Cornering Stability - Part 1

Cornering Stability - Part 1

On the last track event at Thunderhill West I noticed that I was not comfortable running the car very hard into the corners. From the data that I pulled from RaceChrono it appears that I'm getting around 1.8G of force in turn 3.

In comparison my buddy Barry in his CRX is able to get ~3.2G of force in the same turn. Honestly the issue with this is that I dont feel comfertable pinning the car that hard in the corners, it feels as if the ladder structure of the unibody is rocking. I recalled Twitsted46 stating that he really liked the stability improvements that came from the T3 bracing setup.

Let me backtrack, when I first started looking at some type of chassis brace I was actually considering to get a TEP Brace.

I thought the design was simple enough, especially for the vintage look. I wanted to make my own, I'm not sure why, but I think it comes down to doing everything on the car from this point, why stop now.... So after getting this cheap tube bender on ebay, I started making a brace that was similar to the TEP design.

I got to the point where I was planning to weld the firewall rods to the strut bar when I realized that this was going to be a pain in the ass to service, There would have to be a removal of bolts, and the fitment to the studs on the strut brace is very snug. So snug that it might ruin the threads as you try to pull off the brace to get into the valve cover. So I never finished the mount. I went back to the drawing board.

The T3 brace (STB) is more complex that the TEP counterpart, the STB uses rod ends and radius rods to inter connect all the legs of the triangle that is formed. But it makes servicing the motor easier to access, and less chance of ruining the studs... plus its shiny. There is a direct corollation over here with the amount of shiny and the price you pay, just the front is $300 the rear is another $300. So like always I think how can I build this myself?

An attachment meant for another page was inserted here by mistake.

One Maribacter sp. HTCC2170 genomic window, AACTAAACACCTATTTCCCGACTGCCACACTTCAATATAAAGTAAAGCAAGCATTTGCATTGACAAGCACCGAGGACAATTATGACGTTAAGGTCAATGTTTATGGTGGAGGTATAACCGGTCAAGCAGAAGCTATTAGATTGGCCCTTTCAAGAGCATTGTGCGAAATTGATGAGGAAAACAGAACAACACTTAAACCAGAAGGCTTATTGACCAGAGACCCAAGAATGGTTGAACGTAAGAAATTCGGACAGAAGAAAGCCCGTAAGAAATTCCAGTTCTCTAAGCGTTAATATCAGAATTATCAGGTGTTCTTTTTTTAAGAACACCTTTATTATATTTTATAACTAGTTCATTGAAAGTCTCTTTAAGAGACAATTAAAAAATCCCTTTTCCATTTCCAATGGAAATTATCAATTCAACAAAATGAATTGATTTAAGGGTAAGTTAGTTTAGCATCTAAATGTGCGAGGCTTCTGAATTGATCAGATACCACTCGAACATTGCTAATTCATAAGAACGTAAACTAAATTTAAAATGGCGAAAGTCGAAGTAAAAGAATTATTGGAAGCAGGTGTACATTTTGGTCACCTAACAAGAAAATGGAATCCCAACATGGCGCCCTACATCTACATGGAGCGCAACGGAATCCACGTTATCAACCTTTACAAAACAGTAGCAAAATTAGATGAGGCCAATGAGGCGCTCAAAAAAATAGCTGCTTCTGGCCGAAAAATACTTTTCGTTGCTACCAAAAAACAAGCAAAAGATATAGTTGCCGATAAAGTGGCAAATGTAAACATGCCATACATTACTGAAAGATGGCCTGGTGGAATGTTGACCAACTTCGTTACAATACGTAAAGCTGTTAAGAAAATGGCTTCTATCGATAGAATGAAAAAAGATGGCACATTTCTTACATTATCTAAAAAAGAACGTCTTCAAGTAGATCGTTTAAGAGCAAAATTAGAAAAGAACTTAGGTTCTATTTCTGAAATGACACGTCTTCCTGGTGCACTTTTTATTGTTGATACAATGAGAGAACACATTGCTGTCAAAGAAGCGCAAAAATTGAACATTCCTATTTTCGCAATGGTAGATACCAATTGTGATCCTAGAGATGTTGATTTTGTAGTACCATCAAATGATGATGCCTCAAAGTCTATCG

I started off with some designs in fusion-360 to make the mount that side on the strut top, I used the 3d prints to mark the steel and make the cuts on the porta-band saw.

V1, not enough space on the left side.
V2, more spacing for the mounts on the left.
Made in ~3mm steel

The center hole was made on a plasma cutter that I HAD to buy (so much for saving money). I later realized that you can also get the hole cut with a milwaukee 2" bi-metal hole cutter, which is the EXACT size of the cap cutout in the center. :(

not too bad.
Note the side of the falage that holds the rod end, this will be changed.

Four of strut tops were made in total, all the exact same dimensions, some tabs were cut cout out in carboard after referencing some of the rod dimensions from [RodEndSupply](  One firewall mount was made which has a 0.5" drop to a wing that holds the radius rod end.

The nice welds are where you cant see them.
Test fitment of the radius rods into the mounts.
Cut the falanges to make sure i can run the OEM caps, something T3 does not do :) 

Mock up of the radius rods after welding the falanges.

Winkle Black paint, 5min intervals, 15min till heatgun, 48 hour dry, 20 min cure on oil heater.
Front is done. 

Not bad if I say so myself. The rear still needs to be triagulated, I have the rods I need to make a mounting bracket.

Now the cost breakdown...

Rodends $190 shipped (front and rear)
3mm plate $20 (but it was scrap in my hoarding pile so $0)
Additional Hardware $20
Plasma Cutter $400 (not needed at all, but now i have a plasma cutter >.>)

So if this was you making the brace, and you had around 30 hours, you can have all this for maybe ~$250 because the plasma cutter is not really needed.

In Part 2 I'll talk about the rear triangulation, and how the car feels.

The track event is on Dec 6, 2020.